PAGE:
By The Rev. Canon Andrew T. Gerns
The public commotion over Father Alberto Cutie's entry into the Episcopal Church strained ecumenical relations between the Roman Catholic and Episcopal dioceses in southeast Florida because the switch was magnified by the celebrity of the convert.
While there have lots of times when clerics "swim the Tiber" in one direction or another, usually very little is made of it in the press by the churches. Not a written rule, but etiquette says "don't make a fuss."
Which made the story Cutie and his reception into the Episcopal Church followed by a press conference very unusual. An angry MIami Archbishop Favalora said unkind things about Episcopal Bishop Frade. But when Cutie was broadcasting on tv and radio and writing books as a Roman Catholic, Favalora and the rest of his diocese basked in the glow of his celebrity. When circumstances turned the other way, well, it did not feel so good.
Columnist Carl Hiassen, writing for the Miami Herald, made two observations. First, "The good news: He was with a woman, thank God, not an altar boy." And second, "For the Miami archdiocese, losing Father Cutie to the Episcopalians would be like the Yankees losing Derek Jeter to the Red Sox." On the whole, he said, this is a scandal everyone can live with.
The difference in this matter seems to be celebrity of the convert. Daniel Burke writing for Religious News Service says:
Miami’s Catholic Archbishop, John Favalora, Cutie’s former boss, was not pleased.
He blasted the new convert and his Episcopal counterpart, Bishop Leo Frade of Southeast Florida, for breaking the unwritten rules of conversion: Advise the other bishop about your plans and don’t show up the other faith by making a public display....
Even Episcopalians say Favalora has a point. Bishop Christopher Epting, the Episcopal Church’s point man for interfaith affairs, said Friday, “There’s no written rule, but it’s certainly been the informal understanding between all our ecumenical partners that it’s not something one seeks headlines about. It doesn’t help us ecumenically.”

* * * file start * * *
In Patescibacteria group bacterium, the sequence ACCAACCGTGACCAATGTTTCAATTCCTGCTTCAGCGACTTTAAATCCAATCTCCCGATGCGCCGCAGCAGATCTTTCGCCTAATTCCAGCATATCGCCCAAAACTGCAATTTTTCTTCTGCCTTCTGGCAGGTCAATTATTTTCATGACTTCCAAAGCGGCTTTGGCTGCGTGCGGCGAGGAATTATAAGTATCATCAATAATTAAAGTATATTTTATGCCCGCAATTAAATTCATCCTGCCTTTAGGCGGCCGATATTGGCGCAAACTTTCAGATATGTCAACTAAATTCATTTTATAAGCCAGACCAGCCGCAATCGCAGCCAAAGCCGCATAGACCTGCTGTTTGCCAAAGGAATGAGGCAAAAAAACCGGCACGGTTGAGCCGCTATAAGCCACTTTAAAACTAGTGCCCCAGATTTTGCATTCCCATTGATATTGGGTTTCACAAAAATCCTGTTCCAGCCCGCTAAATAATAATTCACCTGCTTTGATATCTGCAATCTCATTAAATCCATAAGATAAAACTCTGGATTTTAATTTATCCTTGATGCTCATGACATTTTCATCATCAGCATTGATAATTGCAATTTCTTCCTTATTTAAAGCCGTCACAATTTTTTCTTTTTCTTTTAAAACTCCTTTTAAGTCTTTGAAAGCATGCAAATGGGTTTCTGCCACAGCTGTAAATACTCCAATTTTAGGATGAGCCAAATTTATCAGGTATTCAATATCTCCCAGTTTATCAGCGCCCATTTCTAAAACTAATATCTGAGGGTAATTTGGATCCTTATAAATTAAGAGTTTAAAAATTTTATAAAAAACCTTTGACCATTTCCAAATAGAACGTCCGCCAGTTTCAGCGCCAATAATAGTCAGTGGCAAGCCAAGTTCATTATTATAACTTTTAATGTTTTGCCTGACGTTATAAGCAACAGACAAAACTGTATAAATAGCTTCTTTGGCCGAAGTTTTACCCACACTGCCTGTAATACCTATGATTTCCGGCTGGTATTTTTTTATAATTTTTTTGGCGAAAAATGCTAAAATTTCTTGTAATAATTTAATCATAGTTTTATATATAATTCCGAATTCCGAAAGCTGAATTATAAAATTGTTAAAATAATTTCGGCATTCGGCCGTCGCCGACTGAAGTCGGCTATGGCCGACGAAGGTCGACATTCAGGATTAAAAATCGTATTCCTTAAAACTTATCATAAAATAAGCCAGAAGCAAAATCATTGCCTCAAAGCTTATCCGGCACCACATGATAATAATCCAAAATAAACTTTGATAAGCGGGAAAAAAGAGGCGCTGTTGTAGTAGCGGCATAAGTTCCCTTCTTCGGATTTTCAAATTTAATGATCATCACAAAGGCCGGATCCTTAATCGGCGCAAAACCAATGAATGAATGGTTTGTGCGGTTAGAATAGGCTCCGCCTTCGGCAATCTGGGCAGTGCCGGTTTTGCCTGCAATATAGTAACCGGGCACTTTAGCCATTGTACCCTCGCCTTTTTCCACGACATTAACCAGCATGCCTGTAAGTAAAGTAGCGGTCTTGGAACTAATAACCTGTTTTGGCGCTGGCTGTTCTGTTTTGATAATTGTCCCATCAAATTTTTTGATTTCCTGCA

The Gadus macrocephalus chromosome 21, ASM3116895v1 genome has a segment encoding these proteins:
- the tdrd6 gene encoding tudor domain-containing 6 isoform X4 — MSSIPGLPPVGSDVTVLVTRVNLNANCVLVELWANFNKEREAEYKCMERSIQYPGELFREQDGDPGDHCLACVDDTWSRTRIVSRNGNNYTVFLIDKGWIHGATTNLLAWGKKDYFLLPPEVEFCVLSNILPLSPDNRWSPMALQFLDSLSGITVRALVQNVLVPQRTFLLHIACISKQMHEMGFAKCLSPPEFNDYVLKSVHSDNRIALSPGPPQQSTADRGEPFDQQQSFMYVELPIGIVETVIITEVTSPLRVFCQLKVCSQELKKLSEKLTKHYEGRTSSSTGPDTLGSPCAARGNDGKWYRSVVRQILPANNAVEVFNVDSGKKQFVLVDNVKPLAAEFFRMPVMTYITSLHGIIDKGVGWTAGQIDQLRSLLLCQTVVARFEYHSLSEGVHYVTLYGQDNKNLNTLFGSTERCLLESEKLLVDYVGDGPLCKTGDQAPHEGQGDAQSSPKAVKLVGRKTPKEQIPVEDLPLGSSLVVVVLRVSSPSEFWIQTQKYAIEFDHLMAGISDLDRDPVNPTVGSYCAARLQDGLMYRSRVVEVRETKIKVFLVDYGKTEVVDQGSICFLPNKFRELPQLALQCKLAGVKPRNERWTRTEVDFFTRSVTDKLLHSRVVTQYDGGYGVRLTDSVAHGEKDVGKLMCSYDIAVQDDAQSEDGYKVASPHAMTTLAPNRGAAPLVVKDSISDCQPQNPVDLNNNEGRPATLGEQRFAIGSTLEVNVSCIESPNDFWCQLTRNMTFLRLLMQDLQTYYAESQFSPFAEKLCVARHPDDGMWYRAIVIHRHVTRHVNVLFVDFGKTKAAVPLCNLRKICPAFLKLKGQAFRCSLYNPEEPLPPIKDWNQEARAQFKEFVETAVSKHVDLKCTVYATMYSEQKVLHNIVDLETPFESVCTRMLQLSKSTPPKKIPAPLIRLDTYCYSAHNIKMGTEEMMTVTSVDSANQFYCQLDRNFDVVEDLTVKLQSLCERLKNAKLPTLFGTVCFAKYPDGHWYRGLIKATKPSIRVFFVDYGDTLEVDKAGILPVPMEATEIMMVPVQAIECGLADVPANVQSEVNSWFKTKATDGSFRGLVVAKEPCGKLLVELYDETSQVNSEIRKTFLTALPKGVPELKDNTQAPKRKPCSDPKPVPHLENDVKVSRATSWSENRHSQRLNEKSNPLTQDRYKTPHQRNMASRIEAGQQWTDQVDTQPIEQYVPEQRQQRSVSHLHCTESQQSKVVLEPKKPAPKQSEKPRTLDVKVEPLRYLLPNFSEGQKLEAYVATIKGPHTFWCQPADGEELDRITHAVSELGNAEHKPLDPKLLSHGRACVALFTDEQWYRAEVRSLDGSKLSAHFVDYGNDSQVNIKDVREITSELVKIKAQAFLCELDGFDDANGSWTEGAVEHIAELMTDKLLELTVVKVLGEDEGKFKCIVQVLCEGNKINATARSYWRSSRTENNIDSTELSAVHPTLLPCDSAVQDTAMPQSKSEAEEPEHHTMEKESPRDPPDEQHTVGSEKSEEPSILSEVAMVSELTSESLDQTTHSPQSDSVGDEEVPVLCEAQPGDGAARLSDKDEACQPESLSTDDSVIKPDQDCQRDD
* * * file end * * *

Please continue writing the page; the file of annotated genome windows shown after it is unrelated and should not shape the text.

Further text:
There’s a delicate diplomacy to conversions, with long-established protocols to ensure that interfaith bridges that take decades to build are not burned in a single afternoon. Epting said the Episcopal Church’s ecumenical office, which is usually consulted on all conversions, was not informed about the ceremony ahead of time.
“I wish we had been consulted,” Epting said. “We will be pursuing this.”
On the other hand, when a person of such high profile makes such a change, it cannot be help but be done publicly. If he could not go to the beach with his girlfriend without being photographed by paparazzi, then it hard to imagine him being received without a press conference. So while the Roman Catholics complain about all the negative publicity--and cite the legitimate hurt Cutie's former congregants, most of whom have remained in their church, feel-- they may have hoisted on the celebrity they were anxious to create when "Father Oprah" was in their bullpen.
But none of those converts were celebrities. In a sense, Frade’s hands were tied by his new convert’s fame, said Jim Naughton, director of communications for the Episcopal Diocese of Washington.
“When (someone) joins the Episcopal Church, it would be silly to chase them away,” he said. “And in such unusual circumstances it’s very difficult to be critical of Bishop Frade because he has both a very vibrant and gifted priest, but also an atmosphere of controversy. Unless you’re from that community, I think it’s very hard to pass any judgment.”
We in Northeast Pennsylvania will simply note silently the publicity that emanated from a local Catholic diocese when a married Episcopal priest joined their ranks a few years back. Grumblings about that situation being a "man bites dog story" were put aside for the greater good. So we have some idea about how Favalora feels.
But here is a lesson that is unique to Cutie's switch: Sometimes publicity happens, and sometimes publicity is a tool used to send a message. If you groom a priest for the media, emphasizing his charm, charisma and, yes, his sex appeal (the ultimate Father Whatawaste) be ready for the publicity tide to change very quickly.
Read: Daniel Burke, Religious News Service: "Celebrity priest's conversion strains ecumenical ties ."
Also: Carl Hiaasen, Miami Herald: "Give the poor padre a break."